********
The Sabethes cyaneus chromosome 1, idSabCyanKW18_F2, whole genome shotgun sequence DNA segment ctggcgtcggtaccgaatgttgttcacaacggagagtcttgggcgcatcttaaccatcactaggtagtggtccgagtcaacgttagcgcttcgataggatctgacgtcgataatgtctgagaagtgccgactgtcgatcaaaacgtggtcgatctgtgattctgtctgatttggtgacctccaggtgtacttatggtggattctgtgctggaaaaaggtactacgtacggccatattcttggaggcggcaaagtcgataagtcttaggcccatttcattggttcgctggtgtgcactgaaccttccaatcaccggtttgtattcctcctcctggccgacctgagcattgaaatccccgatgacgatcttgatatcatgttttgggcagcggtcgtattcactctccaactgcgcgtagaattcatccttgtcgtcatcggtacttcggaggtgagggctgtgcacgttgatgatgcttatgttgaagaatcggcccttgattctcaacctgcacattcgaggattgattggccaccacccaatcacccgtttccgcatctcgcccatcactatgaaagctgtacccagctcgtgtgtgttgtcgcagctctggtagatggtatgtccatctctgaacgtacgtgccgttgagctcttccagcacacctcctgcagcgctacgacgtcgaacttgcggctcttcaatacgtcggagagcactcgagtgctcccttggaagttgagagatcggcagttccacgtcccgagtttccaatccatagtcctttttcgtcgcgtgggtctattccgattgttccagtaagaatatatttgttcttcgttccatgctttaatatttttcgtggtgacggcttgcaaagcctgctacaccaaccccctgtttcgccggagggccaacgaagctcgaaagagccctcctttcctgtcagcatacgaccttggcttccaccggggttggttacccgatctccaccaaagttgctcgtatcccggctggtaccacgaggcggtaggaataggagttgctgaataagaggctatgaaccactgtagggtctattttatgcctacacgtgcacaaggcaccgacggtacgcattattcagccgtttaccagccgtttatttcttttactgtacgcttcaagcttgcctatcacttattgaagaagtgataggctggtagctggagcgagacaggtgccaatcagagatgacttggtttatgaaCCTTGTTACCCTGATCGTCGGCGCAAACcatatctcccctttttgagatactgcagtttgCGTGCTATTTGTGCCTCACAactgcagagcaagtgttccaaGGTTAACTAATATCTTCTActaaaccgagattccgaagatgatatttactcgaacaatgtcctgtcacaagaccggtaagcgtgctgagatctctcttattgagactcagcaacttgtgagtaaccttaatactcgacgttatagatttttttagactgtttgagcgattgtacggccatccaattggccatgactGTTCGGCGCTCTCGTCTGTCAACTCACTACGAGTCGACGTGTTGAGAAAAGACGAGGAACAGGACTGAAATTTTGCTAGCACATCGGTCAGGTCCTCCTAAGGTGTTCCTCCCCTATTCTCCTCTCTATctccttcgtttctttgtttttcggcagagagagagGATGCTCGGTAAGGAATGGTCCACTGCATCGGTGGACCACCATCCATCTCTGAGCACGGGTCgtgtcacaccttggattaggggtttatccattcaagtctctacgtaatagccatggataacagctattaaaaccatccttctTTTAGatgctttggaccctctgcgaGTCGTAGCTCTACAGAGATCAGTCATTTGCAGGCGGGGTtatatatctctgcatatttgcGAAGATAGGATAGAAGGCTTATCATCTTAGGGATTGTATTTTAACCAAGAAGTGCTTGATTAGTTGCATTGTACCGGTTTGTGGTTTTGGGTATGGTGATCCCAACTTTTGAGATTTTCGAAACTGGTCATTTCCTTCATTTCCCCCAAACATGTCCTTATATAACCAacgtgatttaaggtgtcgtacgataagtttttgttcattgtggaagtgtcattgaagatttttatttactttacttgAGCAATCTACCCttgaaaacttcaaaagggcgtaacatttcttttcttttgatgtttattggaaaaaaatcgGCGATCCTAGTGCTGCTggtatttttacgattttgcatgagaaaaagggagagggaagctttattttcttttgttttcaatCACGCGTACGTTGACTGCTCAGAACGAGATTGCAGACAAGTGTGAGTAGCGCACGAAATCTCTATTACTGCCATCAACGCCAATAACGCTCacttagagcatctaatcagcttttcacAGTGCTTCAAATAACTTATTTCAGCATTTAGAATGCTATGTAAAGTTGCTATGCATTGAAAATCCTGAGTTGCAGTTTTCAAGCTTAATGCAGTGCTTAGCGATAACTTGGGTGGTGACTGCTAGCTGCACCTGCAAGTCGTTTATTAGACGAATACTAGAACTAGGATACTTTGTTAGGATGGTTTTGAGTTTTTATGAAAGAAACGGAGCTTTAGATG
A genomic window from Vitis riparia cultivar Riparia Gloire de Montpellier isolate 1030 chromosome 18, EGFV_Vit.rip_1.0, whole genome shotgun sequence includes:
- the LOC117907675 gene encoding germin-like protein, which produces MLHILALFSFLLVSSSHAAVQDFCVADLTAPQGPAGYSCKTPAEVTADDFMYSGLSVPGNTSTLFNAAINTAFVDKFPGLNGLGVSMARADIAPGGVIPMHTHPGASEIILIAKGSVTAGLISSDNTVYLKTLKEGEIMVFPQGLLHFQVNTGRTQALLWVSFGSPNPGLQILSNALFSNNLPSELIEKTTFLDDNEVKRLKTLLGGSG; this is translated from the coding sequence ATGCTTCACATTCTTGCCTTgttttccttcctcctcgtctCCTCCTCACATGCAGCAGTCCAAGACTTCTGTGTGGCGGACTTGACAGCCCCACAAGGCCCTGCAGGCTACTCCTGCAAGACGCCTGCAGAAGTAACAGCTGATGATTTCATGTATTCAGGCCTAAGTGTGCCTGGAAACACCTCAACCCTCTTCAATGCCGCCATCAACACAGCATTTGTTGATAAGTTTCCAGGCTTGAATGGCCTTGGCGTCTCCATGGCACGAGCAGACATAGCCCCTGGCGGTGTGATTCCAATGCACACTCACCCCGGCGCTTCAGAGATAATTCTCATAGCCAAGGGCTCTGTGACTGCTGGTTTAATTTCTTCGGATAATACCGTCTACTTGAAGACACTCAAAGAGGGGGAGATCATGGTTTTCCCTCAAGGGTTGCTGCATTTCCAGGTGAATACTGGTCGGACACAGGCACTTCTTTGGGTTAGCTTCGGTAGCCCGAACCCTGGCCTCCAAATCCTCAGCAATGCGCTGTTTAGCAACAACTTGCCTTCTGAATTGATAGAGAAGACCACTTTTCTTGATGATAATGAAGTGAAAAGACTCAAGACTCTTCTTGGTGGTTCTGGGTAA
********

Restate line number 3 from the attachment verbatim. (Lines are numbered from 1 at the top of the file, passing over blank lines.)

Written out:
- the LOC117907675 gene encoding germin-like protein, which produces MLHILALFSFLLVSSSHAAVQDFCVADLTAPQGPAGYSCKTPAEVTADDFMYSGLSVPGNTSTLFNAAINTAFVDKFPGLNGLGVSMARADIAPGGVIPMHTHPGASEIILIAKGSVTAGLISSDNTVYLKTLKEGEIMVFPQGLLHFQVNTGRTQALLWVSFGSPNPGLQILSNALFSNNLPSELIEKTTFLDDNEVKRLKTLLGGSG; this is translated from the coding sequence ATGCTTCACATTCTTGCCTTgttttccttcctcctcgtctCCTCCTCACATGCAGCAGTCCAAGACTTCTGTGTGGCGGACTTGACAGCCCCACAAGGCCCTGCAGGCTACTCCTGCAAGACGCCTGCAGAAGTAACAGCTGATGATTTCATGTATTCAGGCCTAAGTGTGCCTGGAAACACCTCAACCCTCTTCAATGCCGCCATCAACACAGCATTTGTTGATAAGTTTCCAGGCTTGAATGGCCTTGGCGTCTCCATGGCACGAGCAGACATAGCCCCTGGCGGTGTGATTCCAATGCACACTCACCCCGGCGCTTCAGAGATAATTCTCATAGCCAAGGGCTCTGTGACTGCTGGTTTAATTTCTTCGGATAATACCGTCTACTTGAAGACACTCAAAGAGGGGGAGATCATGGTTTTCCCTCAAGGGTTGCTGCATTTCCAGGTGAATACTGGTCGGACACAGGCACTTCTTTGGGTTAGCTTCGGTAGCCCGAACCCTGGCCTCCAAATCCTCAGCAATGCGCTGTTTAGCAACAACTTGCCTTCTGAATTGATAGAGAAGACCACTTTTCTTGATGATAATGAAGTGAAAAGACTCAAGACTCTTCTTGGTGGTTCTGGGTAA